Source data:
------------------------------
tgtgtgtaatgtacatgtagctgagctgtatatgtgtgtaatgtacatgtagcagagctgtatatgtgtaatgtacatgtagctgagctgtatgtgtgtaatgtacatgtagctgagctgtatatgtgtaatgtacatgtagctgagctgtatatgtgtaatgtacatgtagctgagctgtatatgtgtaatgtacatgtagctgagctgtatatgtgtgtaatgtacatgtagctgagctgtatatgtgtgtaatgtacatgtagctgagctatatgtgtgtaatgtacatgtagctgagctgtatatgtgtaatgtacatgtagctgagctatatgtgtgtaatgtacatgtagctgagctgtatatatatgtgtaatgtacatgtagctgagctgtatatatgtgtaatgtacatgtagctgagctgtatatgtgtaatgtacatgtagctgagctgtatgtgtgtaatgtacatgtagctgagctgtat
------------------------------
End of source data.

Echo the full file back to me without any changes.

tgtgtgtaatgtacatgtagctgagctgtatatgtgtgtaatgtacatgtagcagagctgtatatgtgtaatgtacatgtagctgagctgtatgtgtgtaatgtacatgtagctgagctgtatatgtgtaatgtacatgtagctgagctgtatatgtgtaatgtacatgtagctgagctgtatatgtgtaatgtacatgtagctgagctgtatatgtgtgtaatgtacatgtagctgagctgtatatgtgtgtaatgtacatgtagctgagctatatgtgtgtaatgtacatgtagctgagctgtatatgtgtaatgtacatgtagctgagctatatgtgtgtaatgtacatgtagctgagctgtatatatatgtgtaatgtacatgtagctgagctgtatatatgtgtaatgtacatgtagctgagctgtatatgtgtaatgtacatgtagctgagctgtatgtgtgtaatgtacatgtagctgagctgtat